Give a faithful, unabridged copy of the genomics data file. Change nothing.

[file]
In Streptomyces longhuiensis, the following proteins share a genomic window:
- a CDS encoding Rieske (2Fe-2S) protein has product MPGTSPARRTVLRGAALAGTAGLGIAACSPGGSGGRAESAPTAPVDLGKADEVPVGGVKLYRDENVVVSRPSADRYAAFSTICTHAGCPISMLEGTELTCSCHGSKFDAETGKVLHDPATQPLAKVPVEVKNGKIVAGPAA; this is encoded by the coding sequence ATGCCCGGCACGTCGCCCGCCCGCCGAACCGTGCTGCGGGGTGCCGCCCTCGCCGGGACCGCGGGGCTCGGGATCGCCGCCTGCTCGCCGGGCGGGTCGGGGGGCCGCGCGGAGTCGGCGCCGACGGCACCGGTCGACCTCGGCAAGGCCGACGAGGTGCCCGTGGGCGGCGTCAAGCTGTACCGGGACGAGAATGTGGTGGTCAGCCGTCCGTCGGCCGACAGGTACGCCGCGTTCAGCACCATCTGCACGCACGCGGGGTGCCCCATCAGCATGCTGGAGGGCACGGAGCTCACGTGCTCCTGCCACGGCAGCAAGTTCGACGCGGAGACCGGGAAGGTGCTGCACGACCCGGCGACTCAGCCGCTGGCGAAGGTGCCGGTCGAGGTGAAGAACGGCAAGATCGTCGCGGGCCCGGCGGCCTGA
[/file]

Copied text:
In Streptomyces longhuiensis, the following proteins share a genomic window:
- a CDS encoding Rieske (2Fe-2S) protein has product MPGTSPARRTVLRGAALAGTAGLGIAACSPGGSGGRAESAPTAPVDLGKADEVPVGGVKLYRDENVVVSRPSADRYAAFSTICTHAGCPISMLEGTELTCSCHGSKFDAETGKVLHDPATQPLAKVPVEVKNGKIVAGPAA; this is encoded by the coding sequence ATGCCCGGCACGTCGCCCGCCCGCCGAACCGTGCTGCGGGGTGCCGCCCTCGCCGGGACCGCGGGGCTCGGGATCGCCGCCTGCTCGCCGGGCGGGTCGGGGGGCCGCGCGGAGTCGGCGCCGACGGCACCGGTCGACCTCGGCAAGGCCGACGAGGTGCCCGTGGGCGGCGTCAAGCTGTACCGGGACGAGAATGTGGTGGTCAGCCGTCCGTCGGCCGACAGGTACGCCGCGTTCAGCACCATCTGCACGCACGCGGGGTGCCCCATCAGCATGCTGGAGGGCACGGAGCTCACGTGCTCCTGCCACGGCAGCAAGTTCGACGCGGAGACCGGGAAGGTGCTGCACGACCCGGCGACTCAGCCGCTGGCGAAGGTGCCGGTCGAGGTGAAGAACGGCAAGATCGTCGCGGGCCCGGCGGCCTGA